As the opening act before the Latin Grammy Awards tonight, the only broadcast network which will carry President Barack Obama’s remarks announcing unilateral immigration reform will be the Spanish-language network Univision.

That network’s lead anchor, Jorge Ramos, has not even made a pretense of displaying some semblance of objectivity when it comes to the president’s forthcoming actions. “It’ll be difficult for Republicans to reject executive action on immigration and not to be seen as anti-immigrant and anti-Latino,” the news anchor tweeted in a display of his characteristic lack of regard for America’s constitutional tradition and the separation of powers.

“If Republicans really want immigration reform in Congress, they’ll have many months to do it before executive action kicks in,” Ramos later threatened in a tweet. “Your choice.”

These and other remarks caught the attention of Time Magazine’s Michael Scherer who profiled who he called the “bilingual journalist agitator” ahead of tonight’s announcement.

When asked for his thoughts on Obama’s upcoming order, Ramos heaped praise on Obama and suggested that Hispanics as a whole will be the beneficiaries of the president’s decision to override Congress.

“It’ll be a triumph for the Latino community,” Ramos wrote to Scherer in an email. “It’ll demonstrate our newfound power. This is not something that we got; this is something that we fought for.”

How impartial.

For Ramos, the importance of the move was difficult to overstate. “This will be the most important immigration measure in 50 years—since the 1965 change in immigration law. In terms of numbers, it’ll have a wider impact than the 1986 amnesty,” he continued. “Although, it’ll be temporary, Republicans will have a very hard time rejecting it and not being seen as anti-immigrant or anti-Latino. Also, this will have a tremendous impact on the 2016 presidential campaign.”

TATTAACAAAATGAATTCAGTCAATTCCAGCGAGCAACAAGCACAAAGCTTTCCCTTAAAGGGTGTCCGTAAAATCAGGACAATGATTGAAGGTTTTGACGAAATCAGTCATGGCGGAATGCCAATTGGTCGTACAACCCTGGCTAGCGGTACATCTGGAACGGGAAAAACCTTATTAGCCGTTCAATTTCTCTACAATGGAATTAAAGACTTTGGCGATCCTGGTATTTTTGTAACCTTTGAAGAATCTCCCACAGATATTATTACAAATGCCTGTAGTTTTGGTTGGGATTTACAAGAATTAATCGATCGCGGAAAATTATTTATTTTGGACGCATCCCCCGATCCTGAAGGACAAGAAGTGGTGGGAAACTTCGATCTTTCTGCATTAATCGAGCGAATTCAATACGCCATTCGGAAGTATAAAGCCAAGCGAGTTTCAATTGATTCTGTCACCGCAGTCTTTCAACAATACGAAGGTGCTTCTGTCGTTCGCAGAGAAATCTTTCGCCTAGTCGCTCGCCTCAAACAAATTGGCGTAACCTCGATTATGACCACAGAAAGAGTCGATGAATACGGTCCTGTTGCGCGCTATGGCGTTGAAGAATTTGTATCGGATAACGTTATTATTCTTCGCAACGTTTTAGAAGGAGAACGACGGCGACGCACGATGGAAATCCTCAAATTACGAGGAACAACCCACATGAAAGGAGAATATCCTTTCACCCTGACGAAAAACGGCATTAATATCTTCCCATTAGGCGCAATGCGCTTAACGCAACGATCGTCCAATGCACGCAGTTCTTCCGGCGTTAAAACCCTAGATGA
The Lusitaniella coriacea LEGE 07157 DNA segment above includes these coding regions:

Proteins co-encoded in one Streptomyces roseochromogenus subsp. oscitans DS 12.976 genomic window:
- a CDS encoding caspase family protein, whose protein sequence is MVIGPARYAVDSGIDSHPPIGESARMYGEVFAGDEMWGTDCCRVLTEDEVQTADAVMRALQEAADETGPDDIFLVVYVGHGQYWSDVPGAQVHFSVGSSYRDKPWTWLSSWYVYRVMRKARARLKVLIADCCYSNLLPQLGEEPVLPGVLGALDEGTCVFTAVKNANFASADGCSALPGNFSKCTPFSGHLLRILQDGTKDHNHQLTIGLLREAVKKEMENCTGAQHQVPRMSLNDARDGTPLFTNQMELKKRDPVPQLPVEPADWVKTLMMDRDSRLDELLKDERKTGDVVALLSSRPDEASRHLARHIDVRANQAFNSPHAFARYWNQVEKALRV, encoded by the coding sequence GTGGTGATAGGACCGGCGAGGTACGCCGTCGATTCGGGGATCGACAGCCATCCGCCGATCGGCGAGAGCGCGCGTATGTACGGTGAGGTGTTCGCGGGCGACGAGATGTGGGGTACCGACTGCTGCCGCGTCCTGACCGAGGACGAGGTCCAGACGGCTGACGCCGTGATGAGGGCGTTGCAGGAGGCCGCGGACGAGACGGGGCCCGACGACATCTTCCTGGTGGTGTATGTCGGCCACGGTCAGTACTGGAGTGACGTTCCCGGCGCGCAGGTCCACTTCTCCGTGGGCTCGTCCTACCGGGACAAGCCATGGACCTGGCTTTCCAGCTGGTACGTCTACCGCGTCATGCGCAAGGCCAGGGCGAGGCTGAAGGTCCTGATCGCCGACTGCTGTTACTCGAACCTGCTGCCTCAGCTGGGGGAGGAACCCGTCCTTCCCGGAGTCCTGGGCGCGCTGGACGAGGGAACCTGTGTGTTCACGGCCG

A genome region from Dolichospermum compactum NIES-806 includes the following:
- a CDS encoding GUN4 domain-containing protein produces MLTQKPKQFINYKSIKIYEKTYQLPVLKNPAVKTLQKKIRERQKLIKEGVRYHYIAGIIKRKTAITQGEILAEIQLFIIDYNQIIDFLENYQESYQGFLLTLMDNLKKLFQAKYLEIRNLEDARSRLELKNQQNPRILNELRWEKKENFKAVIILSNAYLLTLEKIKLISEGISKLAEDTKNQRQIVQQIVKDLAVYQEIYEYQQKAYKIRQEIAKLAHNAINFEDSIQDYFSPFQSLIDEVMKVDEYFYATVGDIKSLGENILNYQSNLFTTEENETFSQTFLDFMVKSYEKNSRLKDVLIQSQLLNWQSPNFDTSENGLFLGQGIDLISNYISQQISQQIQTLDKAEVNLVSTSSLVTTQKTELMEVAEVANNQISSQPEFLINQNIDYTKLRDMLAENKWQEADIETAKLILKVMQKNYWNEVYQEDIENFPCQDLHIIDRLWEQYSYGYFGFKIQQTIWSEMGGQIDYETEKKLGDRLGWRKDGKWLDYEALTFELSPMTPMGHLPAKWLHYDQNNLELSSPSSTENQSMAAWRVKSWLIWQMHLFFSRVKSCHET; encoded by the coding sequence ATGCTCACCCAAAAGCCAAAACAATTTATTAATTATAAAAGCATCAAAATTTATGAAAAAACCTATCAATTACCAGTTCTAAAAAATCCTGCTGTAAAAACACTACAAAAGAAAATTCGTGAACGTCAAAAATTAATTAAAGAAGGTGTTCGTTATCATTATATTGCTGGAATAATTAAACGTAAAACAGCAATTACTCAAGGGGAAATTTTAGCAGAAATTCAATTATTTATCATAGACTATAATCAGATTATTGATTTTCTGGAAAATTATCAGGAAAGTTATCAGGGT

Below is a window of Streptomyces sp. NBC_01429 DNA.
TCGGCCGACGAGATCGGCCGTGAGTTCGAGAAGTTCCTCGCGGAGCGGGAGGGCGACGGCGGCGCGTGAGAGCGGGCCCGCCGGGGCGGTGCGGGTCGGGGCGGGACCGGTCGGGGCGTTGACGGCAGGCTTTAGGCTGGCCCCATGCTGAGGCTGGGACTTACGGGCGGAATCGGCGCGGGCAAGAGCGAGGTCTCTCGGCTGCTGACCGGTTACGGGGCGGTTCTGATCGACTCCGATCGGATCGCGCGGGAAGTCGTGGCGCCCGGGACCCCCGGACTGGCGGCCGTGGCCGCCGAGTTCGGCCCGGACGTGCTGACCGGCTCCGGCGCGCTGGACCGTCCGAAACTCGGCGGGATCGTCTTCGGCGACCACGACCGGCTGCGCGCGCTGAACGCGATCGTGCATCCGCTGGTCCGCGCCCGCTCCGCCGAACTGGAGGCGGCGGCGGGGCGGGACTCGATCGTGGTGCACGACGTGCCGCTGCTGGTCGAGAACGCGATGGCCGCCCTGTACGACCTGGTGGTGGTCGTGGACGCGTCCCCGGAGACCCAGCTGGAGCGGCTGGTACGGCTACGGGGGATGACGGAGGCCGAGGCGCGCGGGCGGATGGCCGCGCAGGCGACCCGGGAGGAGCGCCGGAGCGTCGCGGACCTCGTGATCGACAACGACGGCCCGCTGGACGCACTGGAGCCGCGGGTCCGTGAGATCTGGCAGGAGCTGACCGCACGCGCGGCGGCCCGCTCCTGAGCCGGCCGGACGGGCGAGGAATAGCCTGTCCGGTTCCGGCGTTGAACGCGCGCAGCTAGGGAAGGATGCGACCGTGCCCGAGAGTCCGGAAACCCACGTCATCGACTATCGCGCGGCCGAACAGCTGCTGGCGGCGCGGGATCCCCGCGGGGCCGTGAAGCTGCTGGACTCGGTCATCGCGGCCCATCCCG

Ramos went on, however, to suggest Obama has been too timid. “We have at least eleven million people who are in this country as undocumented, without papers,” the Univision anchor wrote. “So if you’re only going to help two million, it is not enough.”

In a comic twist, however, Ramos told Scherer that he considers himself an unprejudiced broadcaster who would never seek to nudge his audience to support one party over another:

The limit is, I am a registered Independent. I would never say to whom I vote. I would never pressure anyone to vote for one party or another. That would be way too much.

Not only is this “journalist agitator” an advocate, he thinks you are too dense to notice.

One wonders, however, just what community Ramos believes he is advocating for. If one takes the most recent NBC News/Wall Street Journal poll at face value (NBC News Senior Political Editor Mark Murray hopes you do not), Hispanics are generally lukewarm on the prospect of Obama’s immigration order. Just 43 percent of American Hispanics support Obama’s unilateral action on immigration compared with 37 percent who do not.

Final thought: Republicans are regularly scolded by the left and the White House for prejudging Obama’s executive order. They say, and some GOP lawmakers agree, that it is appropriate to reserve judgment until all the details of Obama’s maneuver are known. Does the same admonishment extend to those who prejudge this executive order to be a “triumph” for the Latino community, or is that just the kind of prejudgment that the White House likes?